The story seems to be clear and concise, as a warning against disobeying God and avoiding the lusts of the flesh.  However, movie producer Cecil B. DeMille felt differently.  He saw in the story a tale of love between Samson and Delilah that is not conspicuously, or arguably even mentioned, in the Biblical account.  The movie itself, while detailing much of what is relayed in the Bible, in many respects is accurate as to the original tale.  For, the events of his life are presented.  However, one event in particular seemed to suggest that there was more than mere lust in the heart of Samson.  For, the scene where Samson is in prison, blind and seemingly helpless, is visited by Delilah, an event that is not recorded in the Bible.  Furthermore, she explains that the two can run away together and they must go immediately before the prison guards come to take him to his doom.  However, he explains that, “I was blind before and now I can see (Samson and Delilah).”  Ultimately, DeMille’s interpretation of the story suggests that Samson has not merely lusted after the attractive harlot, but has fallen in love with her.

            The love is suggested in other scenes where the two are together in her tent.  They talk and share moments with one another.  And of course he shares more than he should as to the nature of his strength.  However, as to Delilah’s true feelings, no one can really be certain.  Most, after reading the Biblical account, simply assume that Delilah was merely using Samson as to do the bidding of the Philistines and receive some recompense for her deed.  However, in DeMille’s film, there is a sense that she is conflicted.  Indeed, the idea that she is feeling threatened by Philistine aggression suggests that she is in fear for her life, and not merely seeking material gain.  In fact, her genuine feelings for Samson is reinforced by the fact she is visiting him in prison.  This act demonstrates she is willing to risk her life.  In one part of the scene, she willingly puts herself in harm’s way by touching Samson and is in genuine danger when Samson picks her up and aims her body at the ground, ready to break her physically.  It is at this point she screams out, “Samson, your chains!  They are broken!  You have your strength back (Samson and Delilah)!”  There is an almost Romeo and Juliet theme of unrequited, or impossible love that endures in spite of specific social and political situations.  And so, DeMille’s interpretation of the Biblical story of Samson and his relationship with Delilah is one of true love, and not mere Hebrew heroism, holy redemption, or even God’s grace imparted to Samson.

            In conclusion, the movie Samson and Delilah, as a retelling of the story in the Bible, is one of true love and not one of God’s redemption and grace in virtue of His people.  This is not to say that these themes are not present in the film.  Indeed, they are impossible to avoid.  And while DeMille is clearly conscious of these aspects of the Biblical message of repentance and holiness, his view that the love of two people can survive even in the midst of inevitable and fatalistic events is established.  Specifically in the scene of Samson’s imprisonment where his beloved comes to express her love and hope for a life together, although Samson makes it clear his commitment to his God and his people, there is a brief and subtle, but nonetheless undeniable, demonstration of Samson’s true love for Delilah.  And so, DeMille’s interpretation of the story of Samson and Delilah, whether supported by tradition or scripture, is one of enduring and eternal love in spite of circumstance and outcome.


The Last Temptation of Christ – Lauren Roerden

April 18, 2012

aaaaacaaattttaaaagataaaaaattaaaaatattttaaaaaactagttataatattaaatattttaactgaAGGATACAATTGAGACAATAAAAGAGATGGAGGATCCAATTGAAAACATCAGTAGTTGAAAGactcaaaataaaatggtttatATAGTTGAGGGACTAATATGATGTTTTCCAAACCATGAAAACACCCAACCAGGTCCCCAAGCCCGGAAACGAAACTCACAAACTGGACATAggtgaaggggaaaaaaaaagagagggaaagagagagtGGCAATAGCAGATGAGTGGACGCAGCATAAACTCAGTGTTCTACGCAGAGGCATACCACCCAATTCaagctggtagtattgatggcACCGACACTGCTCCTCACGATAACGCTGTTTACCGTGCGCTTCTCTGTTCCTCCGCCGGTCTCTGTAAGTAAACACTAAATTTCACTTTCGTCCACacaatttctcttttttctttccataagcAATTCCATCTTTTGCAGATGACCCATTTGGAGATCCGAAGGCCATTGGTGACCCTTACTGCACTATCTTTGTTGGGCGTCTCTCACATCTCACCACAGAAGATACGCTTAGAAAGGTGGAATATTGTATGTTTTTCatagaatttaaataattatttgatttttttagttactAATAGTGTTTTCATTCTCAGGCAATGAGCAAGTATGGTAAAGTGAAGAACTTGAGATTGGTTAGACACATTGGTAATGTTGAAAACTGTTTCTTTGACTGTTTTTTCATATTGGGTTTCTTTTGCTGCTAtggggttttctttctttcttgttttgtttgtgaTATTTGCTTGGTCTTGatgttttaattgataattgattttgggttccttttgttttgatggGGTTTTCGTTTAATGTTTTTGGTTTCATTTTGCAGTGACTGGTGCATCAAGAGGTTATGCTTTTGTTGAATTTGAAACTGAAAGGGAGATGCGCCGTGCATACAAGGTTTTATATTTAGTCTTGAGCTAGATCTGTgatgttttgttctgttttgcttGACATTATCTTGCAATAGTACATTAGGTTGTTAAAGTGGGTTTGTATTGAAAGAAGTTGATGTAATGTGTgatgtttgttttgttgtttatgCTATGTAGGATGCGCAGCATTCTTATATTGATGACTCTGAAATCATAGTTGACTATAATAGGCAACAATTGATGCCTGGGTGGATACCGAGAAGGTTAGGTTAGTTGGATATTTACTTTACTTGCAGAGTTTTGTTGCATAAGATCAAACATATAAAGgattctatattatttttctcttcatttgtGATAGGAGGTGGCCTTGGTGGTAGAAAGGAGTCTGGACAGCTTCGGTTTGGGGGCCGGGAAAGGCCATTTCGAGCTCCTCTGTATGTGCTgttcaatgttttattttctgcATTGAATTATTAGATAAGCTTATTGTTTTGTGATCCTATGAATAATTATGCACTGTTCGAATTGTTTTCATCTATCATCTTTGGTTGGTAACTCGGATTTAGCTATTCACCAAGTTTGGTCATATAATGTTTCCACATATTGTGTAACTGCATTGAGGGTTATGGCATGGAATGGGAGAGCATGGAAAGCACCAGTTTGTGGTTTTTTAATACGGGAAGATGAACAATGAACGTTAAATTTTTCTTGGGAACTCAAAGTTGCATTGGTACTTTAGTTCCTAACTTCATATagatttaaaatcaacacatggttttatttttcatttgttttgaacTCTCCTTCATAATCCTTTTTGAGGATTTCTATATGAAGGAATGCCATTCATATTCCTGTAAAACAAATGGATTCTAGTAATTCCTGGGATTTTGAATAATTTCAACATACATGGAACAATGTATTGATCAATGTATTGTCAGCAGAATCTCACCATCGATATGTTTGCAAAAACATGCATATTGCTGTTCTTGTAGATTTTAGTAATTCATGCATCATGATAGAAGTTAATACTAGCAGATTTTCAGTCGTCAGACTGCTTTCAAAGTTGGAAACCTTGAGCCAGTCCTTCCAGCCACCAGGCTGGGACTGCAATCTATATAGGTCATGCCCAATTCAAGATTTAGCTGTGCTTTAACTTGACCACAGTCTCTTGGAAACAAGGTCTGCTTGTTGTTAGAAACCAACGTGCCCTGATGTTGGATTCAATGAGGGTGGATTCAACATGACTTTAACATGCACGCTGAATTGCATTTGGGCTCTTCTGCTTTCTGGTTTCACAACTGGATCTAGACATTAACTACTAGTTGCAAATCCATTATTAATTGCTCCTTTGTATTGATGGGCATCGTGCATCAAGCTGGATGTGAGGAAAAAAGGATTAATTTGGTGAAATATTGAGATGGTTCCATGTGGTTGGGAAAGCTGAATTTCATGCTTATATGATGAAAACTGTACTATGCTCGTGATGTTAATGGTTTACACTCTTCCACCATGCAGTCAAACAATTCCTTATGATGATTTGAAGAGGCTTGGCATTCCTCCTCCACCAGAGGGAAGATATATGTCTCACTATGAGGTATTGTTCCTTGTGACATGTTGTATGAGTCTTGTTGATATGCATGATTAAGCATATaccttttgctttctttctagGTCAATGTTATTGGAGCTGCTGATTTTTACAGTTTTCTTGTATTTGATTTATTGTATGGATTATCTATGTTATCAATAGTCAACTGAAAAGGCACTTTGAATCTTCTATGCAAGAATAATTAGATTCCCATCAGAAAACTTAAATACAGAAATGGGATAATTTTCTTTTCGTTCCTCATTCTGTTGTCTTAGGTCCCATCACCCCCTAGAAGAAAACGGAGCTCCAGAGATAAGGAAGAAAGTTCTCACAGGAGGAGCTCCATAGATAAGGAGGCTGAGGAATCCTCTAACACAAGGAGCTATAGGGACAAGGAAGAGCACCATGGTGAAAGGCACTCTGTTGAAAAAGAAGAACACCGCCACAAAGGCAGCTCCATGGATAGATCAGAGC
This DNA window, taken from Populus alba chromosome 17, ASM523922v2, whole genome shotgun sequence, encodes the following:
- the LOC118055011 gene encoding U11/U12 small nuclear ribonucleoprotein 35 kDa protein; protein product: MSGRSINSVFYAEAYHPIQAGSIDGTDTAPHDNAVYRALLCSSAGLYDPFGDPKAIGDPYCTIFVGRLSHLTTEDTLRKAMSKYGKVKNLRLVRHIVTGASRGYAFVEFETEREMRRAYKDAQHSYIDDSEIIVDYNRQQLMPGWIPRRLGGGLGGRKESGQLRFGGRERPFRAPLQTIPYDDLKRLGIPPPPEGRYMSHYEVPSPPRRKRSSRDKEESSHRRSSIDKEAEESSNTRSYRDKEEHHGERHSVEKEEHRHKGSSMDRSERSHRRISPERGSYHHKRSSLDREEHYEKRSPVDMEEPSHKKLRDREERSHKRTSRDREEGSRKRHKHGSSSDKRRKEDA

Martin Scorsese’s film adaptation of the controversial 1953 novel by Nikos Kazantzakis was really very interesting.   I liked how Scorsese chose to take a risk by taking on the project of adapting a film version to Kazantzakis’s novel, but what I enjoyed about the film was that the Jesus character in this film was more relatable.  I felt that Willem Defoe portrayed a different kind of Jesus in this film where as in previous films the Jesus characters were more similar to eachother. I also really enjoyed how the audience was able to see things from Jesus’s point of view.  From the beginning Scorsese makes it known that the film avoids the familiar words of the gospel.  He includes a kind of disclaimer within the opening credits that reads “This film is not based upon the Gospels but upon this fictional exploration of the eternal spiritual conflict” (1:12).  I thought that it was a wise choice to include this statement within the opening sequence in order to make the audience aware that although this film does follow a typical Jesus story kind of plot it is meant to explore this “spiritual” conflict and the eternal battle that every individual struggles with when faced with temptation.  I also felt it was important to include this disclaimer because Kazantzakis’s novel was very controversial and undertaking a film adaptation of it was risky due to the fact that it will be controversial as well; by including this disclaimer in the beginning it helps the audience understand that it is not meant to offend the religion but to explore this notion of eternal and spiritual conflict.  The sex scene that takes place between Willem Defoe (Jesus) and Barbara Hershey (Mary Magdalene) would be the most obvious example of the controversiality of the film.  We discover as a result of Jesus suffering on the cross he hallucinates and this scene is just a figment of his imagination (Part II 46:59).   In our class discussion we had discussed who we are in relation to the film and that is what I really enjoyed about the film. I like how the audience is able to relate Jesus in the film rather than in previous films where the audience related to Judas or one of the disciples. We hear what he is thinking and we can relate to the struggle he experiences when he realizes that he has the realization that he has a specific purpose to carry out.  From the opening scene of the film the camera is up at tree level panning/tracking through the trees until it stops and Jesus is in view.  As first the camera is right above the sleeping Jesus and then it comes down to an angle where it would appear that we are standing right  above him.  It is as if we are silently following Jesus throughout the film and watching his journey.  What makes the audience relate to the character of Jesus in the film is the insight that we gain to his inner thoughts and feelings.  The beginning of the film also provides an example of this at 2:54 we hear Jesus describing the sensation of this divine possession; he speaks of the voices in his head that call him by name and how it begins to cause him pain as if these thoughts are clawing at him within his head.  We already begin to see Jesus struggles and the eternal conflict within him begin to set in.  At 4:38 when Jesus is visited in his hut Willem Defoe has a sad and somber look on his face in this scene.  His facial expressions are sad looking, his eyes are dull, and his body is hunched over.  This conveys that the eternal conflict is affecting him and beginning to take a physical toll on him as well.  By portraying Jesus in this way it makes his experience more relatable to the audience; relatable in the sense that at points everyone has experienced moments of eternal conflict that has had both emotional and physical effects.  At 5:46 we see this eternal battle begin to come to the surface as tears well up in Jesus’s eyes and these early moments in the film make the audience aware of this struggle and conflict that is occuring inside the mind of Jesus.  These early moments also what makes the audience relate to Jesus because we are able to relate to feeling confused, lost, and sad.  What is interesting about this film is Jesus’s insecurity in certain matters, for example when Jesus speaks to the people on top a hill after saving a young woman from being stoned to death.  As he leads the crowd up the hill and gets ready to address them we hear what he is thinking.  Before he speaks to the people he says to himself “God has so many miracles.  What if I say the wrong thing? What if I say the right thing?” (36:40) In other films Jesus always seems to sure and confident and that line that he thinks right before he speaks again makes his character more relatable.  By expressing some uncertainities that he may have gives him a more human quality.  In other films Jesus is portrayed in a super-natural kind of way; he is always sure and confident with unfaltering faith.  This insecure and uncertain Jesus that Willem Defoe portrays atop the hill allows the audience to connect more with the character and it makes it easier to for the audience to empathize with Jesus’s characeter.